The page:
The Majority Of People Living With HIV In Asia-Pacific Don't Have Access To The Drugs They Need
Last year 15,000 more children were living with HIV in the Asia-Pacific region.
Less than half the people living with HIV in Asia-Pacific have access to life-saving antiretroviral medicine, UNAIDS figures released today show.
The research, released on World AIDS Day, shows around 2.4 million of the 5.1 million people living with HIV in Asia and the Pacific don't have access to the medicine.
Around 170,000 people died in 2016 due to AIDS-related illness while there were an estimated 270,000 new HIV infections last year in the region — and 15,000 of them were children.
These figures, however, point to progress — between 2010 and 2016, new HIV infections in the Asia-Pacific declined by 13% and the number of AIDS-related deaths decreased 30%.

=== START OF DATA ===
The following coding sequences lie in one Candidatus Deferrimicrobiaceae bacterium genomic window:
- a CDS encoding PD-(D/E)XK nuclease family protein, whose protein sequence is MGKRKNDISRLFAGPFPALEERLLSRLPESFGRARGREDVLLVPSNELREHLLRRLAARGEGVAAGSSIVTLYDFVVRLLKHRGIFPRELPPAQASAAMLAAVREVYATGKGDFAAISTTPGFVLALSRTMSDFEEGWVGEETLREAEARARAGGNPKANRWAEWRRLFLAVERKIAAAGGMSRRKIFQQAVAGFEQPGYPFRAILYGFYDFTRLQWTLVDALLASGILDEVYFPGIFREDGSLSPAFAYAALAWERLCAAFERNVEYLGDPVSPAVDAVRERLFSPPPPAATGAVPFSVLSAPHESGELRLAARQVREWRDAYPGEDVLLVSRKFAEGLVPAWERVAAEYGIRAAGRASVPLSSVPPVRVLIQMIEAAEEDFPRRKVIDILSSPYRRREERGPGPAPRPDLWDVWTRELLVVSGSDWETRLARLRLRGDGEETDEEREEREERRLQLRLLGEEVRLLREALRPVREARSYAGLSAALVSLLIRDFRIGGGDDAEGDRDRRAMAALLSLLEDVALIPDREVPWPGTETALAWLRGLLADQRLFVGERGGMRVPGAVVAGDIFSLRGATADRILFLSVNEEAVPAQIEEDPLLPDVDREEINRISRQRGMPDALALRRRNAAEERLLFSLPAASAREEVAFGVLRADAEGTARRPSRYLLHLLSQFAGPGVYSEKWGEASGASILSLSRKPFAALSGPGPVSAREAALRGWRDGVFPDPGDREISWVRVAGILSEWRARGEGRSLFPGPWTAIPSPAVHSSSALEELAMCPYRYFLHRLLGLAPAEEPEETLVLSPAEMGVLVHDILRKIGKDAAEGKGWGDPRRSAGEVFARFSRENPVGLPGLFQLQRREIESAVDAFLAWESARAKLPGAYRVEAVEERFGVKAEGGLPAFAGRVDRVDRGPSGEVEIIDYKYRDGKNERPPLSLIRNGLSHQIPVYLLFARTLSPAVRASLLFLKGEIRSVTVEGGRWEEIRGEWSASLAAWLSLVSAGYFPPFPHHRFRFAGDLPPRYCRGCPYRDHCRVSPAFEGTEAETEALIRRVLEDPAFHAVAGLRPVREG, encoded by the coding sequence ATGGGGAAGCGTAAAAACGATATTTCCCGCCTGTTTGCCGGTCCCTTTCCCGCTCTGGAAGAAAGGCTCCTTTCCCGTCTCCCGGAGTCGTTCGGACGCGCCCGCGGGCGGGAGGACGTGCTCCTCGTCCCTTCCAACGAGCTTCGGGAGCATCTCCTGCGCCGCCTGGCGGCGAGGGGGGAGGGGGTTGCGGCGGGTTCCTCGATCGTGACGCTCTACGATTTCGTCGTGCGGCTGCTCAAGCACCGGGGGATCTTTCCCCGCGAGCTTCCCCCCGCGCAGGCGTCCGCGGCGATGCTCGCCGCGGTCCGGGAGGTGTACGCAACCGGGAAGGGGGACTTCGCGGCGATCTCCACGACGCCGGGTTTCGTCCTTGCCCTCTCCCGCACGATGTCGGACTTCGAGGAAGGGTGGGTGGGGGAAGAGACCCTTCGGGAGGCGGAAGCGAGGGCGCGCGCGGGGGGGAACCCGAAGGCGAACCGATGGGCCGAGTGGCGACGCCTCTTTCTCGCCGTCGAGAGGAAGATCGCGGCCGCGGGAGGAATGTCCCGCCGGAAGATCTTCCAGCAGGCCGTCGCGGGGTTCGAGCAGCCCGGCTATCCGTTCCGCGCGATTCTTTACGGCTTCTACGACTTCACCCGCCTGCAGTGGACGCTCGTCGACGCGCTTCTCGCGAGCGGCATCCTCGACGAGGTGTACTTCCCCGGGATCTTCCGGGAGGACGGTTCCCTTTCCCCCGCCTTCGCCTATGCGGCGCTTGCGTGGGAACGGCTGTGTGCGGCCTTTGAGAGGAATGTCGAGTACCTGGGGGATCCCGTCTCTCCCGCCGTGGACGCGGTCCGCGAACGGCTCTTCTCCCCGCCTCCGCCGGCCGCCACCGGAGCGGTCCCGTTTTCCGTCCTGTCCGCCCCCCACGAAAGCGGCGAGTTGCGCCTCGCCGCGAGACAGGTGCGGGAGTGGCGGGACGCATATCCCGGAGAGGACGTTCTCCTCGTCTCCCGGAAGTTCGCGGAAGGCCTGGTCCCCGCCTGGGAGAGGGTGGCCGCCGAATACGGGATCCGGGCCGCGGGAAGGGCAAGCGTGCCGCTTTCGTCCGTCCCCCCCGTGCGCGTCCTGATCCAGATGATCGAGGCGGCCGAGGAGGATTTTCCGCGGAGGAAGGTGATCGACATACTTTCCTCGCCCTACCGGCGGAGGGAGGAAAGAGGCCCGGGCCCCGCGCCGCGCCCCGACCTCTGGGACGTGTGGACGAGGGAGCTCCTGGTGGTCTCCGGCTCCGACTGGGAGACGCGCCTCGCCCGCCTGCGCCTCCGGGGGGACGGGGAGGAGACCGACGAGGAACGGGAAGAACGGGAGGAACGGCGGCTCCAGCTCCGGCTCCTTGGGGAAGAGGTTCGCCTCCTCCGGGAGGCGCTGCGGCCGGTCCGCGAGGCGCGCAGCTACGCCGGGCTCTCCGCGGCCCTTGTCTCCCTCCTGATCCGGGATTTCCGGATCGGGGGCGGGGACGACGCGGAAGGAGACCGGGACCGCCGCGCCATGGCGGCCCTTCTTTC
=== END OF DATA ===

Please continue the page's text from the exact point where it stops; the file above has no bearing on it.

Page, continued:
“As a global community, we are making profound progress against HIV,” Australian Federation of AIDS Organisations president Dr Bridget Haire said.
“However, epidemics are dynamic. If you don’t maintain momentum, they quickly regain ascendancy."
Haire said this required a dedicated focus on improved access to health care for sex workers, people who inject drugs, and men who have sex with men.
"These communities must deal with the twin threat of being more exposed to HIV and more likely to face stigma and discrimination within health systems," she said.
“Health care is a universal right, regardless of gender, sexual orientation, ethnicity, or level of education.”
This map shows the prevalence of HIV infections in different vulnerable populations.